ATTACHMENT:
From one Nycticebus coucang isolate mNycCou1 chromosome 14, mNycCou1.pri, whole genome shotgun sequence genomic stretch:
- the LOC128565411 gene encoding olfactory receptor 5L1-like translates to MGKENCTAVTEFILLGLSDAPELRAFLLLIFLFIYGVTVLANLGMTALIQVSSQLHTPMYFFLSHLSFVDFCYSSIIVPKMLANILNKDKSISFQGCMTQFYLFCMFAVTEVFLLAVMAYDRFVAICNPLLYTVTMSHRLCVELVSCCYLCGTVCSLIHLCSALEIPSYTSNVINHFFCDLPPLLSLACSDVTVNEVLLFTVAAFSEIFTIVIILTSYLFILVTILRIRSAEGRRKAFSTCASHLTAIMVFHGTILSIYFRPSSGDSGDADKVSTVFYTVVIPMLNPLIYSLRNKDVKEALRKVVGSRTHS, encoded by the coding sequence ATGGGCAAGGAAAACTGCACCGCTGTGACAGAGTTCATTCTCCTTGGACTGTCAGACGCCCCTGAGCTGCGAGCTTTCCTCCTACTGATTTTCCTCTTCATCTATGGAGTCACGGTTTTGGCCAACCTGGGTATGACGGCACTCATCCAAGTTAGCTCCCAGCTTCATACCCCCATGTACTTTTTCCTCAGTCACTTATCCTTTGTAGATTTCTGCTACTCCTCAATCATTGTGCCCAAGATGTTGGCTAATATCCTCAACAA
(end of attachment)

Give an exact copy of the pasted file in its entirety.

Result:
From one Nycticebus coucang isolate mNycCou1 chromosome 14, mNycCou1.pri, whole genome shotgun sequence genomic stretch:
- the LOC128565411 gene encoding olfactory receptor 5L1-like translates to MGKENCTAVTEFILLGLSDAPELRAFLLLIFLFIYGVTVLANLGMTALIQVSSQLHTPMYFFLSHLSFVDFCYSSIIVPKMLANILNKDKSISFQGCMTQFYLFCMFAVTEVFLLAVMAYDRFVAICNPLLYTVTMSHRLCVELVSCCYLCGTVCSLIHLCSALEIPSYTSNVINHFFCDLPPLLSLACSDVTVNEVLLFTVAAFSEIFTIVIILTSYLFILVTILRIRSAEGRRKAFSTCASHLTAIMVFHGTILSIYFRPSSGDSGDADKVSTVFYTVVIPMLNPLIYSLRNKDVKEALRKVVGSRTHS, encoded by the coding sequence ATGGGCAAGGAAAACTGCACCGCTGTGACAGAGTTCATTCTCCTTGGACTGTCAGACGCCCCTGAGCTGCGAGCTTTCCTCCTACTGATTTTCCTCTTCATCTATGGAGTCACGGTTTTGGCCAACCTGGGTATGACGGCACTCATCCAAGTTAGCTCCCAGCTTCATACCCCCATGTACTTTTTCCTCAGTCACTTATCCTTTGTAGATTTCTGCTACTCCTCAATCATTGTGCCCAAGATGTTGGCTAATATCCTCAACAA